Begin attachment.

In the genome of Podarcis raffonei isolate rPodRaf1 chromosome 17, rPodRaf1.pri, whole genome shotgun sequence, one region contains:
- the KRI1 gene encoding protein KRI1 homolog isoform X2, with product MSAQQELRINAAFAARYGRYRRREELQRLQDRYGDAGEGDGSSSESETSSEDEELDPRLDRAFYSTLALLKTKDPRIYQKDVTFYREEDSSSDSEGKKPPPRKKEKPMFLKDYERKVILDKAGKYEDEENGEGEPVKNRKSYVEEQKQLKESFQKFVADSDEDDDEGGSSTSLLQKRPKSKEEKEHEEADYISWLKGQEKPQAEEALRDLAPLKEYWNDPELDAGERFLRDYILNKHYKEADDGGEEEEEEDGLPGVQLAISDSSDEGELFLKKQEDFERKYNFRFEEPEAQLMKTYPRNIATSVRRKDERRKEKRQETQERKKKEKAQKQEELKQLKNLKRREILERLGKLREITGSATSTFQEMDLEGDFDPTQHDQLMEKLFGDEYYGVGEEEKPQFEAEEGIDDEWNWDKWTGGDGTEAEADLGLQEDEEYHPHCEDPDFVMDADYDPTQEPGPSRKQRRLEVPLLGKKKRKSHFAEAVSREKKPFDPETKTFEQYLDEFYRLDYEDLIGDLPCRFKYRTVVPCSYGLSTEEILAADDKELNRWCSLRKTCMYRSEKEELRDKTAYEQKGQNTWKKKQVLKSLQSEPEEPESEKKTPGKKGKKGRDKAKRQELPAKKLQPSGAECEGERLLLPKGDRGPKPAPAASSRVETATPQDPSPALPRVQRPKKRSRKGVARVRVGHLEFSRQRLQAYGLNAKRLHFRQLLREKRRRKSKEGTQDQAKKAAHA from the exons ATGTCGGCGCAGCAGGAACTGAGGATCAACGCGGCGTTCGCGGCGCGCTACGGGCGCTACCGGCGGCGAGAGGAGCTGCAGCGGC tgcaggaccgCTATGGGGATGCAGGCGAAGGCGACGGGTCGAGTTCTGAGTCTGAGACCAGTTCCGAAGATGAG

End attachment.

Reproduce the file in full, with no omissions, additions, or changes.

In the genome of Podarcis raffonei isolate rPodRaf1 chromosome 17, rPodRaf1.pri, whole genome shotgun sequence, one region contains:
- the KRI1 gene encoding protein KRI1 homolog isoform X2, with product MSAQQELRINAAFAARYGRYRRREELQRLQDRYGDAGEGDGSSSESETSSEDEELDPRLDRAFYSTLALLKTKDPRIYQKDVTFYREEDSSSDSEGKKPPPRKKEKPMFLKDYERKVILDKAGKYEDEENGEGEPVKNRKSYVEEQKQLKESFQKFVADSDEDDDEGGSSTSLLQKRPKSKEEKEHEEADYISWLKGQEKPQAEEALRDLAPLKEYWNDPELDAGERFLRDYILNKHYKEADDGGEEEEEEDGLPGVQLAISDSSDEGELFLKKQEDFERKYNFRFEEPEAQLMKTYPRNIATSVRRKDERRKEKRQETQERKKKEKAQKQEELKQLKNLKRREILERLGKLREITGSATSTFQEMDLEGDFDPTQHDQLMEKLFGDEYYGVGEEEKPQFEAEEGIDDEWNWDKWTGGDGTEAEADLGLQEDEEYHPHCEDPDFVMDADYDPTQEPGPSRKQRRLEVPLLGKKKRKSHFAEAVSREKKPFDPETKTFEQYLDEFYRLDYEDLIGDLPCRFKYRTVVPCSYGLSTEEILAADDKELNRWCSLRKTCMYRSEKEELRDKTAYEQKGQNTWKKKQVLKSLQSEPEEPESEKKTPGKKGKKGRDKAKRQELPAKKLQPSGAECEGERLLLPKGDRGPKPAPAASSRVETATPQDPSPALPRVQRPKKRSRKGVARVRVGHLEFSRQRLQAYGLNAKRLHFRQLLREKRRRKSKEGTQDQAKKAAHA from the exons ATGTCGGCGCAGCAGGAACTGAGGATCAACGCGGCGTTCGCGGCGCGCTACGGGCGCTACCGGCGGCGAGAGGAGCTGCAGCGGC tgcaggaccgCTATGGGGATGCAGGCGAAGGCGACGGGTCGAGTTCTGAGTCTGAGACCAGTTCCGAAGATGAG